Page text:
A judge overseeing the inquest into the death of Mark Duggan at the hands of armed police says he is doing all he can to establish the truth about the “great tragedy”.

Judge Keith Cutler will head the independent investigation into the fatal shooting of the 29-year-old in Ferry Lane, Tottenham, in August 2011.

The inquest is expected to last between eight and ten weeks when it begins on Monday, during which time the court will hear evidence from around 100 witnesses.

Among them will be police officers, members of the public, experts in DNA, ballistics and fibre transfer, as well as the officer who fired the fatal shots.

Judge Cutler, who was appointed to the case in January after delays forced his predecessor to step down, says the length of time it has taken to bring about the start of the inquest has been “regrettable”.

Speaking to the Haringey Independent during an interview at the Royal Courts of Justice today, he said: “It is absolutely regrettable. The family is very upset about the delay. It was partly caused by two other trials related to this matter and the amount of material we have had to consider.

“It is an enormous amount of work to be done and we couldn’t have done it much quicker. It is important all the parties feel we’re presenting all of the evidence available. I think that satisfies the family and the police that everything is out there.”

Several members of the legal team brought in to instruct the inquest worked on the case of Azelle Rodney, who was shot dead by armed police under similar circumstances in Edgware in 2005.

A jury of 11 people from the Haringey and the wider north London area will be selected on Monday.

They are expected to retire after hearing all the evidence, including site visits to the scene of the shooting in Ferry Lane, Tottenham, in late November but Judge Cutler said it could take “some time” before a verdict is reached.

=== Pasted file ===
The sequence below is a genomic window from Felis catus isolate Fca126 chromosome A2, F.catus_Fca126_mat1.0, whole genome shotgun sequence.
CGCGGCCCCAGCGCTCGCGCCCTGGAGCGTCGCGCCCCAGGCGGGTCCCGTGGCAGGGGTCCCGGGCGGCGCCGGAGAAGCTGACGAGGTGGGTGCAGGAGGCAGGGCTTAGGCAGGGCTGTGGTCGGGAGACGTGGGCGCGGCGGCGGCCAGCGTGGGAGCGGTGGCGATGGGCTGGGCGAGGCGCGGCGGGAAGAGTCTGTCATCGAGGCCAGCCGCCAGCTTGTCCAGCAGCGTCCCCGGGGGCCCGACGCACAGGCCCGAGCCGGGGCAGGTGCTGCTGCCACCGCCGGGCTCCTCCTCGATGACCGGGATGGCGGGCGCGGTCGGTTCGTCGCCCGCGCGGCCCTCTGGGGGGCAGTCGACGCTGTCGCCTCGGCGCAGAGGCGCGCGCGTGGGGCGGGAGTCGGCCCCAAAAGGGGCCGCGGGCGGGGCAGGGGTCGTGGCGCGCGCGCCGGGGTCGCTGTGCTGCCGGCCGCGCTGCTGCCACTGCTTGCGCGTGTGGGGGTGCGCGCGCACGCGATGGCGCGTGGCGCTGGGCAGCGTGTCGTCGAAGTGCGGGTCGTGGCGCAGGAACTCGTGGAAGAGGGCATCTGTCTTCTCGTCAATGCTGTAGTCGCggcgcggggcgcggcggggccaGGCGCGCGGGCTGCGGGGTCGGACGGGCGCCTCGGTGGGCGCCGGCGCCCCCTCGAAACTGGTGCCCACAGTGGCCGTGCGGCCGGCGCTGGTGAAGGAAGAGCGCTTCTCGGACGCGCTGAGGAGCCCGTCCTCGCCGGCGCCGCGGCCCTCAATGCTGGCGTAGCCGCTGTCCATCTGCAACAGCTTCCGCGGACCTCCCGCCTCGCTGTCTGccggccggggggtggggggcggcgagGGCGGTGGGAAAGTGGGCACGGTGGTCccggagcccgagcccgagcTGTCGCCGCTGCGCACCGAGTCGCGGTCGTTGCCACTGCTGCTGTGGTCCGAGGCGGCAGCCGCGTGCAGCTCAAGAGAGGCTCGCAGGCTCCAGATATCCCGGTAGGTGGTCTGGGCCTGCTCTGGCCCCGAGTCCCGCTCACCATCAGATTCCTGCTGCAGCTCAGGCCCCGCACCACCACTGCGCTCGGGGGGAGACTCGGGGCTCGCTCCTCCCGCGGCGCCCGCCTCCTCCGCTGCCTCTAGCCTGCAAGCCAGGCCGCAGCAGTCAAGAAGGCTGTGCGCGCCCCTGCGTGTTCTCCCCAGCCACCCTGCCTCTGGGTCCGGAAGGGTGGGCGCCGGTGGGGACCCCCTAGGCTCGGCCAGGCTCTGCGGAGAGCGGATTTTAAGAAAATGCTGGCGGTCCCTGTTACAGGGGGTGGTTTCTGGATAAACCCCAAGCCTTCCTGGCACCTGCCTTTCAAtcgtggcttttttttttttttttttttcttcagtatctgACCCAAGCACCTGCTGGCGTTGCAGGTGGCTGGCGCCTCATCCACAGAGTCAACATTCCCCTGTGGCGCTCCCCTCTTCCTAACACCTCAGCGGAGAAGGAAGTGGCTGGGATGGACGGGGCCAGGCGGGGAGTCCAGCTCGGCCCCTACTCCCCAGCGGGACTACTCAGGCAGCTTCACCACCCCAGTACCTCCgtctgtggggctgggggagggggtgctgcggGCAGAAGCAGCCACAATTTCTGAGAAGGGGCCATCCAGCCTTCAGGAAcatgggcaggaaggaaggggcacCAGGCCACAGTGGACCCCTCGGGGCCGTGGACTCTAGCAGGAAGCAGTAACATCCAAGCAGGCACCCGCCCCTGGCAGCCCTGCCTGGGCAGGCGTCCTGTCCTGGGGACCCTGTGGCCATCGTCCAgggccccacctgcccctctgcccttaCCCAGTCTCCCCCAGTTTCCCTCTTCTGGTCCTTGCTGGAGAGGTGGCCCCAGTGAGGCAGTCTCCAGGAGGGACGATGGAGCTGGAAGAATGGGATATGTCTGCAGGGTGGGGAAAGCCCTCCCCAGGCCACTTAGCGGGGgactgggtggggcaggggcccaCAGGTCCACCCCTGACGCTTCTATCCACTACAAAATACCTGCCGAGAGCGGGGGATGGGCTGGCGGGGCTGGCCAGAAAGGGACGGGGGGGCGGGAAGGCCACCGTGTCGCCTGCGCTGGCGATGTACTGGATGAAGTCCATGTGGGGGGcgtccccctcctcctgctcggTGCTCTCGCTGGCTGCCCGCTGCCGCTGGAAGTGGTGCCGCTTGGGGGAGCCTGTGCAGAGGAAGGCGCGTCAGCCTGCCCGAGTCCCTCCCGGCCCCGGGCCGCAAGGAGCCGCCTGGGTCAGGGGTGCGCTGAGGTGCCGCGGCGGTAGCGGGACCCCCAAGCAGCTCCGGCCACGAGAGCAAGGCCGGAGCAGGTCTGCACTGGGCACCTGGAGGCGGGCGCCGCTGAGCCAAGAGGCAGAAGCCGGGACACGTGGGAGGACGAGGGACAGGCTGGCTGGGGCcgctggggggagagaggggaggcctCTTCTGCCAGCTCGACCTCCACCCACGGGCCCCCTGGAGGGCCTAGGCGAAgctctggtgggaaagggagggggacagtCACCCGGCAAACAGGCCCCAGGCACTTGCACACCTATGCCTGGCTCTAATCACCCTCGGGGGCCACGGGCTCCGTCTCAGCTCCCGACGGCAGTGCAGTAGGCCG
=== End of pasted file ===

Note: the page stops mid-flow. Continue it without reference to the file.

The Independent Police Complaints Commission has conducted its own review into the incident but has delayed publication of its report under the request of Judge Cutler to avoid prejudicing the jury's verdict.

The watchdog only recently completed its enquiry and Judge Cutler admitted he was getting “a little bit cross” at the amount of time it was taking for the investigation to conclude.

Mr Duggan’s death in 2011 sparked the summer riots in Tottenham that spread across the capital and throughout the UK.

Judge Cutler said he was well aware of the extent of public feeling surrounding the case.

He said: “This inquest will not decide anything on the London riots but if people can look at how the inquest is conducted and see that we’re doing everything we can to establish the truth about Mark Duggan’s death then that helps everyone in Tottenham.

“People will have their own opinions of how this should conclude but I hope everyone feels we have carried out a full investigation and established the truth of what happened on that day and in those vital minutes that led up to Mark Duggan’s death.

“It is a great tragedy and everyone says it should have been avoided. Part of what we’re doing is looking to see if it could and should have been avoided.”